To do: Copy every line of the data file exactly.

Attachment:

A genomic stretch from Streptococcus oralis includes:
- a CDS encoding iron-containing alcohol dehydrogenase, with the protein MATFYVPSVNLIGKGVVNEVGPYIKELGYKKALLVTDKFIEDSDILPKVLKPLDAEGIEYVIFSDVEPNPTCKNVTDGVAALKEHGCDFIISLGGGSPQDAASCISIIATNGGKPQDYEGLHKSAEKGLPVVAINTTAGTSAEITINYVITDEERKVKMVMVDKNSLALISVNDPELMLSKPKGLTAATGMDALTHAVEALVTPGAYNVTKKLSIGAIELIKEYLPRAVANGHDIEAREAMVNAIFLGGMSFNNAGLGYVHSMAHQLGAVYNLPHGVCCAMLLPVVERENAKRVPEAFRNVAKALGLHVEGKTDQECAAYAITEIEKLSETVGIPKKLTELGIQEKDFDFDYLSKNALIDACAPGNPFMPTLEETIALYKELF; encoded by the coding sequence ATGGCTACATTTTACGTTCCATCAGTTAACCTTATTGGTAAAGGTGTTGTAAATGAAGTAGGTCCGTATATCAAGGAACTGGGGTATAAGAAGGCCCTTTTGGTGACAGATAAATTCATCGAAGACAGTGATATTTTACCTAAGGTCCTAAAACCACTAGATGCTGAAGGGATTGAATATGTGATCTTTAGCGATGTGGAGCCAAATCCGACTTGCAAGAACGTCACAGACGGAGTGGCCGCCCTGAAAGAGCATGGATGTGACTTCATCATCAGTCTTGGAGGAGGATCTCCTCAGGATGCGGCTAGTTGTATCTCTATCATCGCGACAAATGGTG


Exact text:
A genomic stretch from Streptococcus oralis includes:
- a CDS encoding iron-containing alcohol dehydrogenase, with the protein MATFYVPSVNLIGKGVVNEVGPYIKELGYKKALLVTDKFIEDSDILPKVLKPLDAEGIEYVIFSDVEPNPTCKNVTDGVAALKEHGCDFIISLGGGSPQDAASCISIIATNGGKPQDYEGLHKSAEKGLPVVAINTTAGTSAEITINYVITDEERKVKMVMVDKNSLALISVNDPELMLSKPKGLTAATGMDALTHAVEALVTPGAYNVTKKLSIGAIELIKEYLPRAVANGHDIEAREAMVNAIFLGGMSFNNAGLGYVHSMAHQLGAVYNLPHGVCCAMLLPVVERENAKRVPEAFRNVAKALGLHVEGKTDQECAAYAITEIEKLSETVGIPKKLTELGIQEKDFDFDYLSKNALIDACAPGNPFMPTLEETIALYKELF; encoded by the coding sequence ATGGCTACATTTTACGTTCCATCAGTTAACCTTATTGGTAAAGGTGTTGTAAATGAAGTAGGTCCGTATATCAAGGAACTGGGGTATAAGAAGGCCCTTTTGGTGACAGATAAATTCATCGAAGACAGTGATATTTTACCTAAGGTCCTAAAACCACTAGATGCTGAAGGGATTGAATATGTGATCTTTAGCGATGTGGAGCCAAATCCGACTTGCAAGAACGTCACAGACGGAGTGGCCGCCCTGAAAGAGCATGGATGTGACTTCATCATCAGTCTTGGAGGAGGATCTCCTCAGGATGCGGCTAGTTGTATCTCTATCATCGCGACAAATGGTG